Nearly three-quarters of local government jurisdictions around the country use Twitter to push news to citizens and the media, especially with regard to emergency and public safety alerts. About the same number are using Facebook to communicate with citizens, frequently targeting users demographically or by interest.
In addition, governments are involving residents interactively in the gathering and reporting of civic information. “Many cities and counties have developed web-based applications that encourage citizens to submit pictures of potholes in need of repair, garbage needing pick-up, or graffiti that needs to be erased,” says Alan Shark, executive director of the Public Technology Institute, a nonprofit group that supports city and county government.
One example:Boston developed the Citizens Connect application to allow residents and visitors to gather information about the physical state of the city and send that information directly to the appropriate city department through their iPhone. Citizens can attach a photo and capture system-generated Geographic Information System (GIS) coordinates. The Boston Globe reported that, “City officials say the iPhone application is being used mostly by younger residents who have not previously called the hot line.”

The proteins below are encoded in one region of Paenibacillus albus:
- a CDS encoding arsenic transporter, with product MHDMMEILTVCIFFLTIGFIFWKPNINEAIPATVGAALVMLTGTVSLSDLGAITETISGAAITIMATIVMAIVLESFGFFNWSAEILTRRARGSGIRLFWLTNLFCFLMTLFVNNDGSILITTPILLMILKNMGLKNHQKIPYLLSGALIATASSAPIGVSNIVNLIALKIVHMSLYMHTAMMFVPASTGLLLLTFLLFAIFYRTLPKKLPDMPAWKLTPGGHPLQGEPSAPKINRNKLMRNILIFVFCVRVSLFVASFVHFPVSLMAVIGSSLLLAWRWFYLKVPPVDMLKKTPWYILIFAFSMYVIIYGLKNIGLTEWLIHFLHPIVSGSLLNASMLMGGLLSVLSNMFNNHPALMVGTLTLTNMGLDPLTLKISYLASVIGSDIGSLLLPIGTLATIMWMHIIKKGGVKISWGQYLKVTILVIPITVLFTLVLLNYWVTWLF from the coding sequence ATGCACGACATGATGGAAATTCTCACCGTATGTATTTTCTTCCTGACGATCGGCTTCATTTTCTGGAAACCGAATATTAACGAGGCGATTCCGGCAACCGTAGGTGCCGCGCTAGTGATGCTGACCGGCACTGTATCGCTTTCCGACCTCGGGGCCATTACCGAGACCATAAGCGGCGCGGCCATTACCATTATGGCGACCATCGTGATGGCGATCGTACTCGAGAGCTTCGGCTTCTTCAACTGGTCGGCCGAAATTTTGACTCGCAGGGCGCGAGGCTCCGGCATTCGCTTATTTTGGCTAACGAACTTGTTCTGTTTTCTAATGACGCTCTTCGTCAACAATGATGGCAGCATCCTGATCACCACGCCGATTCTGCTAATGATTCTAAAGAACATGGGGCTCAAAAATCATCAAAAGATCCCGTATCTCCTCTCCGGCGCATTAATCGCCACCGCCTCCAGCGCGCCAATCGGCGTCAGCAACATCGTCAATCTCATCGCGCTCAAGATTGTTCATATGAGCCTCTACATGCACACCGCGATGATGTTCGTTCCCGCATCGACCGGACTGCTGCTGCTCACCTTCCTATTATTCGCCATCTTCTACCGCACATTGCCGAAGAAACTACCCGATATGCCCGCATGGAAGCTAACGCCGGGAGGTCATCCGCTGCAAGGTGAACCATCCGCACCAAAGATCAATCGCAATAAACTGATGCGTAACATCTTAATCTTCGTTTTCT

Meanwhile, two of the many quoteable quotes from the report:
While the presence of good journalism does not guarantee a healthy democracy, it is fair to say that the absence of good journalism makes a healthy democracy far less likely.
Thomas Jefferson, who loathed many specific newspapers, nonetheless considered a free press so vital that he declared, “Were it left to me to decide whether we should have a government without newspapers or newspapers without a government, I should not hesitate a moment to prefer the latter.” If he were alive today, Jefferson would likely clarify that his dedication was not to “newspapers” per se but to their function: providing citizens the information they need to both pursue happiness and hold accountable government as well as other powerful institutions.
For more health-focused coverage of the report: